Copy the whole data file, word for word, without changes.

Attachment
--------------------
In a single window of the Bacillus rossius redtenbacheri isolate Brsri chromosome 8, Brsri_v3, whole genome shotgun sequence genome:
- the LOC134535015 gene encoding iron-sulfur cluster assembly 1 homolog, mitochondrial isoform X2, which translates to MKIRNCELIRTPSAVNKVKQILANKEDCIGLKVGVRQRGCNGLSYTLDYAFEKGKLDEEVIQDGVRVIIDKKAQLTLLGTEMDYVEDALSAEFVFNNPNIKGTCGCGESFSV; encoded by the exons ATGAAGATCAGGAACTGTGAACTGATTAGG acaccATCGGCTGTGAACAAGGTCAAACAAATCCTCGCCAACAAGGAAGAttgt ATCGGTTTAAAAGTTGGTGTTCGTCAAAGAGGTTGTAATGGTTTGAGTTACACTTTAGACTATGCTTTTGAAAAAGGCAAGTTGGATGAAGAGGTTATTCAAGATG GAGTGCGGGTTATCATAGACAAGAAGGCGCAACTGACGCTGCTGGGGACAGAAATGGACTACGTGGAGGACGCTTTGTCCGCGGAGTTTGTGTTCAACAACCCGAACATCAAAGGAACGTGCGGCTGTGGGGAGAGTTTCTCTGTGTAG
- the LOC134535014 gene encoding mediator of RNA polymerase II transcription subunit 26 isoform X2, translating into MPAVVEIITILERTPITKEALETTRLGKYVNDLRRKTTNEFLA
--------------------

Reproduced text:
In a single window of the Bacillus rossius redtenbacheri isolate Brsri chromosome 8, Brsri_v3, whole genome shotgun sequence genome:
- the LOC134535015 gene encoding iron-sulfur cluster assembly 1 homolog, mitochondrial isoform X2, which translates to MKIRNCELIRTPSAVNKVKQILANKEDCIGLKVGVRQRGCNGLSYTLDYAFEKGKLDEEVIQDGVRVIIDKKAQLTLLGTEMDYVEDALSAEFVFNNPNIKGTCGCGESFSV; encoded by the exons ATGAAGATCAGGAACTGTGAACTGATTAGG acaccATCGGCTGTGAACAAGGTCAAACAAATCCTCGCCAACAAGGAAGAttgt ATCGGTTTAAAAGTTGGTGTTCGTCAAAGAGGTTGTAATGGTTTGAGTTACACTTTAGACTATGCTTTTGAAAAAGGCAAGTTGGATGAAGAGGTTATTCAAGATG GAGTGCGGGTTATCATAGACAAGAAGGCGCAACTGACGCTGCTGGGGACAGAAATGGACTACGTGGAGGACGCTTTGTCCGCGGAGTTTGTGTTCAACAACCCGAACATCAAAGGAACGTGCGGCTGTGGGGAGAGTTTCTCTGTGTAG
- the LOC134535014 gene encoding mediator of RNA polymerase II transcription subunit 26 isoform X2, translating into MPAVVEIITILERTPITKEALETTRLGKYVNDLRRKTTNEFLA